Soils have limited load carrying capacity, which depends on their composition and water content. If this is exceeded by the transmitted loads the soil can no longer withstand the stress and gives way under plastic deformation. There are various ways in which the load carrying capacity of the soil can be improved. Originally reeds, straw and brushwood were used to improve soil properties, but today sand-gravel mixtures are preferred. Where their properties are not sufficient to give a satisfactory result, further action is needed. These range from profound building activities (e.g. bored piles, milling mixing-injection procedures, etc.) through hardening with binders which is used in road building to the use of geosynthetics as part of sand-gravel mixtures.

Far-reaching measures to improve the existing routes are only occasionally used in railways for special applications, because they often take a lot of time. The deliberate use of geosynthetics in sand-gravel mixtures improves their positive effect and allows the production with far more efficient construction methods. Originally, geosynthetics were used as pure non-woven fabrics. Their current tasks are versatile and include the following[1]:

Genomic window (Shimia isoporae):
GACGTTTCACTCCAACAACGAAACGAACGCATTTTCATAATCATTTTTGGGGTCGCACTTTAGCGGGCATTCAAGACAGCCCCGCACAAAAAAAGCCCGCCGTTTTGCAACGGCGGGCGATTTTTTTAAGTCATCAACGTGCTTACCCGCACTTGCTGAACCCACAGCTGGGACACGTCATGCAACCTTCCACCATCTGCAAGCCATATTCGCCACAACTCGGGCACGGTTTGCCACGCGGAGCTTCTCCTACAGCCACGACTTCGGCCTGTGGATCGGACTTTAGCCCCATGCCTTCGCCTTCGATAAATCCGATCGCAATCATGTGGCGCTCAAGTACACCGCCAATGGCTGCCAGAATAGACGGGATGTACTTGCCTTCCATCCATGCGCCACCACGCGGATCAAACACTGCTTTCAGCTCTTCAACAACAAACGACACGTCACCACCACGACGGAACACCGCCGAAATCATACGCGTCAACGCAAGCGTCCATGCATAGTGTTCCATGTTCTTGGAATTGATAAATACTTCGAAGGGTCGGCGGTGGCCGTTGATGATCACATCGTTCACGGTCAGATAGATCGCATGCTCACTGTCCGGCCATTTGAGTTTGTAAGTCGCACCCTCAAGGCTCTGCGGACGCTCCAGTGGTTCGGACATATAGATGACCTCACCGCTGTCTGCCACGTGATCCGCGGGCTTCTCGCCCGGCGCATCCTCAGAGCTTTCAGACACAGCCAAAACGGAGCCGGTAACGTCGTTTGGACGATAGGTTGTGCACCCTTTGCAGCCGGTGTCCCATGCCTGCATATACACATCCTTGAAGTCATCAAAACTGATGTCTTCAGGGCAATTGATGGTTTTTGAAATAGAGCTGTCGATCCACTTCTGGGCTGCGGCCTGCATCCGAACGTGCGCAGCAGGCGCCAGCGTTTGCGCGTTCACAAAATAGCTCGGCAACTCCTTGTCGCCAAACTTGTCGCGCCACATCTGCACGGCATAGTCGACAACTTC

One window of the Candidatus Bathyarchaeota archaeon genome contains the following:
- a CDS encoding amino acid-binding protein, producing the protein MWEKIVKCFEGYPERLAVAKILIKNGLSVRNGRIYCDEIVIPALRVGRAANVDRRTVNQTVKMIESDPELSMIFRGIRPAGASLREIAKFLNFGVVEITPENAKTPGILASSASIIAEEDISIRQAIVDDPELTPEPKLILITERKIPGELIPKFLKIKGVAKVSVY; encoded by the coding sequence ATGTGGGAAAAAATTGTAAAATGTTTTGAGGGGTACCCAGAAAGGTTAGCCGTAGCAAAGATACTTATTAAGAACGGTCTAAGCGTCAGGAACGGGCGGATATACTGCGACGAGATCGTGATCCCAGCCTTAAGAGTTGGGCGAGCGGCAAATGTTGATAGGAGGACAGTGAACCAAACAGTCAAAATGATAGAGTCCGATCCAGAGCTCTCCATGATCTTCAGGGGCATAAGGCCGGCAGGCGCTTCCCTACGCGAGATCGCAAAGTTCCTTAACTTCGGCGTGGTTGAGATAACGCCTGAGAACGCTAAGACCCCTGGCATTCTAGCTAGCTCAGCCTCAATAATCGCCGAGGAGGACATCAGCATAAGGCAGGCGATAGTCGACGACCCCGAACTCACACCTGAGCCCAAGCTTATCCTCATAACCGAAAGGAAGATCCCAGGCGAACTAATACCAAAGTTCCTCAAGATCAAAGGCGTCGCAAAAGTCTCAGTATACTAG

• separation
  • filtering
  • draining
  • protection
  • reinforcement
  • sealing


Separation, filtering, draining[2]

The filtering and separation task of the geotextile prevents mixing between the subgrade and the ballast. If there is exposed cohesive soil a passing train will trigger a pumping process, allowing fine particles to penetrate into the ballast bed. The use of geotextiles stops this effect, however, it does not seal the subgrade, but enables water to flow away. Water can seep away as usual or run into the side ditch.

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Like the use of steel in reinforced concrete components, consideration was given to the use of geosynthetics to improve the load bearing capacity. Fabrics and geogrids can accept for this purpose large tensile forces under high shape stability. The low change of shape and the large contact surface to the surrounding material are necessary in order to distribute the traffic loads better on the surrounding soil. Geogrids fulfil these tasks very well due to their specific structure. A combination of these properties enables composites to be used. These are made from geotextile components and geogrids and thus combine the properties of both groups.[2]